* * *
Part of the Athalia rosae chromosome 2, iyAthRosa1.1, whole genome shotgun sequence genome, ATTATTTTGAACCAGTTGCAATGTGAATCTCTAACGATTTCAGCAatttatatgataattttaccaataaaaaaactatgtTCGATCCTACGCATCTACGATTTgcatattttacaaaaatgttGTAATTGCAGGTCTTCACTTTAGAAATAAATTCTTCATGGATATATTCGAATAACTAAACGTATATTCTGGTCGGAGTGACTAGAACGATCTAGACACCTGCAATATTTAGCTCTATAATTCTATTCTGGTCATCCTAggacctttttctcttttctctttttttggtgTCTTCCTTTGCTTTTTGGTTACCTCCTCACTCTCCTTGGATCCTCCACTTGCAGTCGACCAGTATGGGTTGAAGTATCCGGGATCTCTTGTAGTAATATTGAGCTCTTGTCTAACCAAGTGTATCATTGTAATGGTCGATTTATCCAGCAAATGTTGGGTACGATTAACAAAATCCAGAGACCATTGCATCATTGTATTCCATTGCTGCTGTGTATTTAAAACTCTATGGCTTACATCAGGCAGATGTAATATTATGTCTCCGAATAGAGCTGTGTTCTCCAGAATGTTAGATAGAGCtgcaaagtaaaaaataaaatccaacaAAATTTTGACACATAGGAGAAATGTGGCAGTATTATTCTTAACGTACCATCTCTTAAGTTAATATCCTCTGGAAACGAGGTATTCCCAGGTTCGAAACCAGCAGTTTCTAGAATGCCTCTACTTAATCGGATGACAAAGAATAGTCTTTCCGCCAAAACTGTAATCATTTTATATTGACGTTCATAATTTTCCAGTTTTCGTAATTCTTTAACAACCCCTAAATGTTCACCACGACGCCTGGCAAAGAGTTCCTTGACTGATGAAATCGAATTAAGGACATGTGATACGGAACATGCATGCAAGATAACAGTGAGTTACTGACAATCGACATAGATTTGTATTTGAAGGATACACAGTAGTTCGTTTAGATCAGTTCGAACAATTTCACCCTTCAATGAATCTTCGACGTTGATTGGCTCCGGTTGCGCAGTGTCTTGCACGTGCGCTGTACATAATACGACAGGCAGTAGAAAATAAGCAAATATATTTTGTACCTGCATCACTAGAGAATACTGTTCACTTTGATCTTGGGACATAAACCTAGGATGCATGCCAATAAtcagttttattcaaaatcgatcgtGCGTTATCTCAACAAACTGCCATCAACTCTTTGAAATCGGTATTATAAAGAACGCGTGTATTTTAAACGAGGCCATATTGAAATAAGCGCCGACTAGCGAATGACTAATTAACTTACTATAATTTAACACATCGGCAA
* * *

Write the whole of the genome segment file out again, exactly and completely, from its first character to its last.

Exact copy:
Part of the Athalia rosae chromosome 2, iyAthRosa1.1, whole genome shotgun sequence genome, ATTATTTTGAACCAGTTGCAATGTGAATCTCTAACGATTTCAGCAatttatatgataattttaccaataaaaaaactatgtTCGATCCTACGCATCTACGATTTgcatattttacaaaaatgttGTAATTGCAGGTCTTCACTTTAGAAATAAATTCTTCATGGATATATTCGAATAACTAAACGTATATTCTGGTCGGAGTGACTAGAACGATCTAGACACCTGCAATATTTAGCTCTATAATTCTATTCTGGTCATCCTAggacctttttctcttttctctttttttggtgTCTTCCTTTGCTTTTTGGTTACCTCCTCACTCTCCTTGGATCCTCCACTTGCAGTCGACCAGTATGGGTTGAAGTATCCGGGATCTCTTGTAGTAATATTGAGCTCTTGTCTAACCAAGTGTATCATTGTAATGGTCGATTTATCCAGCAAATGTTGGGTACGATTAACAAAATCCAGAGACCATTGCATCATTGTATTCCATTGCTGCTGTGTATTTAAAACTCTATGGCTTACATCAGGCAGATGTAATATTATGTCTCCGAATAGAGCTGTGTTCTCCAGAATGTTAGATAGAGCtgcaaagtaaaaaataaaatccaacaAAATTTTGACACATAGGAGAAATGTGGCAGTATTATTCTTAACGTACCATCTCTTAAGTTAATATCCTCTGGAAACGAGGTATTCCCAGGTTCGAAACCAGCAGTTTCTAGAATGCCTCTACTTAATCGGATGACAAAGAATAGTCTTTCCGCCAAAACTGTAATCATTTTATATTGACGTTCATAATTTTCCAGTTTTCGTAATTCTTTAACAACCCCTAAATGTTCACCACGACGCCTGGCAAAGAGTTCCTTGACTGATGAAATCGAATTAAGGACATGTGATACGGAACATGCATGCAAGATAACAGTGAGTTACTGACAATCGACATAGATTTGTATTTGAAGGATACACAGTAGTTCGTTTAGATCAGTTCGAACAATTTCACCCTTCAATGAATCTTCGACGTTGATTGGCTCCGGTTGCGCAGTGTCTTGCACGTGCGCTGTACATAATACGACAGGCAGTAGAAAATAAGCAAATATATTTTGTACCTGCATCACTAGAGAATACTGTTCACTTTGATCTTGGGACATAAACCTAGGATGCATGCCAATAAtcagttttattcaaaatcgatcgtGCGTTATCTCAACAAACTGCCATCAACTCTTTGAAATCGGTATTATAAAGAACGCGTGTATTTTAAACGAGGCCATATTGAAATAAGCGCCGACTAGCGAATGACTAATTAACTTACTATAATTTAACACATCGGCAA